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Gallery » Danzig Report 159 - January, February, March 2013 » Fuhrer Watches and Waits for News of Germany’s Biggest “The Gray Ghost”

Fuhrer Watches and Waits for News of Germany’s Biggest and Best “The Gray Ghost”

Bismarck plays ‘Hide and Seek’ with the following British adversaties on its tail: Two battleships, one battle-cruiser, one aircraft carrier, three cruisers, and nine destroyers, plus escort ships guatding Atlantic convoys.

Off the eastern coast of Greenland, Vice-Admiral Wake-Walker continued to shadow the Bismarck by radar. One Swordfish pilot put a dent into the Bismarck’s armor belt, hardly slowing its progress. All planes from the carrier Victorious managed to land safely after the action.

Skipper Lütjens ordered Prinz Eugen to leave the area and to head south.
A patrolling Catalina amphibian plane, with its automatic pilot (named Grorge) flying at 500 feet, “We saw a warship. I was in the co-pilot’s seat when the occupant of the seat beside me, an American, said, “What the devil is that?” I stared and saw a dull black shape thru the mist above a rough sea. ‘Looks like a battleship,’ he said. I suggested flying around the stern to get a better look. I thought that it might be the Bismarck since there were no destroyers round her, and there would have been if the ship were British. I then went to the radio operator’s desk and wrote out a signal to the Admiralty”. lf ever there was a time for action, it was now.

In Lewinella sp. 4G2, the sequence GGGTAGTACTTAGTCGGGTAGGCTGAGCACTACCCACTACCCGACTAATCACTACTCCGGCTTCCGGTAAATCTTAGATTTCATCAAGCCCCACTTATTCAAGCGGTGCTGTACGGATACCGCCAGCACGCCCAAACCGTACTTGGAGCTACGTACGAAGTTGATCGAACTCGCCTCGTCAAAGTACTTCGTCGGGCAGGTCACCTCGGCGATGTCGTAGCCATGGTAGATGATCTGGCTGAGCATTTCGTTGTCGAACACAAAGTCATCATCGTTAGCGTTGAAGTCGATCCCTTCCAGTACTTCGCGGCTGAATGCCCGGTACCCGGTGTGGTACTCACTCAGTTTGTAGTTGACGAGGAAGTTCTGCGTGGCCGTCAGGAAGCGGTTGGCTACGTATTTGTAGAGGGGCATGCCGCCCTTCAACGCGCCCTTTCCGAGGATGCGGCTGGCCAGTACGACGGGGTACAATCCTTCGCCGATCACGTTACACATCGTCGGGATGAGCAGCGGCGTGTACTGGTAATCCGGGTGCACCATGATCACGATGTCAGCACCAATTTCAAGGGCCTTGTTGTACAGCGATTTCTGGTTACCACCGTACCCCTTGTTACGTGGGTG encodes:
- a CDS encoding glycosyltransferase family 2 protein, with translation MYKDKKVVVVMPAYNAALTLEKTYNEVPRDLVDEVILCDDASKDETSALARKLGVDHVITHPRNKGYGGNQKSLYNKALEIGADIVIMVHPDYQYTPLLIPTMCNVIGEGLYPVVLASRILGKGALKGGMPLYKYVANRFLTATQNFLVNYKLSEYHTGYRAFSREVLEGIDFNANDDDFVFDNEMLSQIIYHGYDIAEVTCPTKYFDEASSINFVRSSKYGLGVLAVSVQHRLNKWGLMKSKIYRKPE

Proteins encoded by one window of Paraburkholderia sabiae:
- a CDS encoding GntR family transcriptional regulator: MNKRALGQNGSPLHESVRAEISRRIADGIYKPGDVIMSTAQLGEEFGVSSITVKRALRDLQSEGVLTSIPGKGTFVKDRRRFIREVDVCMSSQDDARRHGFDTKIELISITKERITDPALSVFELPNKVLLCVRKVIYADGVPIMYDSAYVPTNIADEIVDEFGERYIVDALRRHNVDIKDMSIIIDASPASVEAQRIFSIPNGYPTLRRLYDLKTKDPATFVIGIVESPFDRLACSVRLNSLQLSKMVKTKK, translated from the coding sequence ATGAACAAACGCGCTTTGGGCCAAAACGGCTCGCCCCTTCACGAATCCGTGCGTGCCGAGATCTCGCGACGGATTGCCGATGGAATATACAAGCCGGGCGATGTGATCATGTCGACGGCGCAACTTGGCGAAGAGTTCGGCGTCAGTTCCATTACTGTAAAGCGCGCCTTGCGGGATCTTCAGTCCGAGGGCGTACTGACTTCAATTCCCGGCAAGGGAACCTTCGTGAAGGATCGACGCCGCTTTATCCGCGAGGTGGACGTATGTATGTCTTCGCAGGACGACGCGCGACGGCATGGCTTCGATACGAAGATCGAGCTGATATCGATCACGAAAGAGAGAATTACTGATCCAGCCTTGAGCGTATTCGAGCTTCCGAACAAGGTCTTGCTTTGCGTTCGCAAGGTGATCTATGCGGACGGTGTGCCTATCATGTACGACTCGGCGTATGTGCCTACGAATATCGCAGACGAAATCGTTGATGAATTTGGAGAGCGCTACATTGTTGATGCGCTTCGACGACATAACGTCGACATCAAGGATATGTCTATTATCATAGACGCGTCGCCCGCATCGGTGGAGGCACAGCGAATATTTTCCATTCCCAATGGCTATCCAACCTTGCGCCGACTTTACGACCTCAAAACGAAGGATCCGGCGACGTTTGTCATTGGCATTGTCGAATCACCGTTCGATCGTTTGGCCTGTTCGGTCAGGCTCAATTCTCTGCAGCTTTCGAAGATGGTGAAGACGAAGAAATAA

It was 10:30, and John Summerville, commander of Force “H” (see map) which left on May 28th from Gibralter, was able to send in a Swordfish strike from the Ark Royal. The first strike launched during rain showers, but failed in its mission. The planes mistakenly attacked the H.M.S.Sheffield, a cruiser which Admiral Summerville had sent on ahead to keep tabs on Bismarck. Fortunately for Sheffield, the attack achieved nothing apart from a demonstration of the failure of British torpedoes. This well-known problem rested in the magnetic triggering mechanism, and this air strike was a victim of it.

Perhaps the German Admiral had depended on the fog and rain to hide his movements; but, if he did, he reckoned without radar.

On May 23rd, at 1942, the cruiser Suffolk spotted Bismarck and companion. She then dodged into a cloud of mist, preventing Bismarck from firing on her, and sent out a report of their their positions, continuing their shadowing of the German squadron by radar.

It should be said that on August 27, 1942, Count Ciano wrote in his diary that he has noted a change in the German diplomatic corps toward a less boastful confidence than previously. Nothing new had been heard from Hitler. He hadn’t made public his grand plan to annihilate the Soviets since 1940; even Ribbentrop has reduced his “The war is already won” to his more recent, “We must keep the United States out of it!”

Admiral Sir John Tovey, the C-in-C., Home Fleet, from 1940 to 1943, was the man on whom Britain depended to counter any sorties by the small but formidable German battle fleet. His constant dilemma was to apportion sufficient protection to the Atlantic convoys while retaining a large enough concentration of heavy warships to cope with any break-out by German capital ships. His greatest achievement was his handling of the Bismarck episode—the biggest job yet tackled by the Home Fleet.

1920-style ‘Swordfish’torpedo bombers readied for action aboard - HMS. Victorious, after sighting Bismarck.  


Danzig Report   Nr. 159 - 1st Quarter 2013, Page 5.

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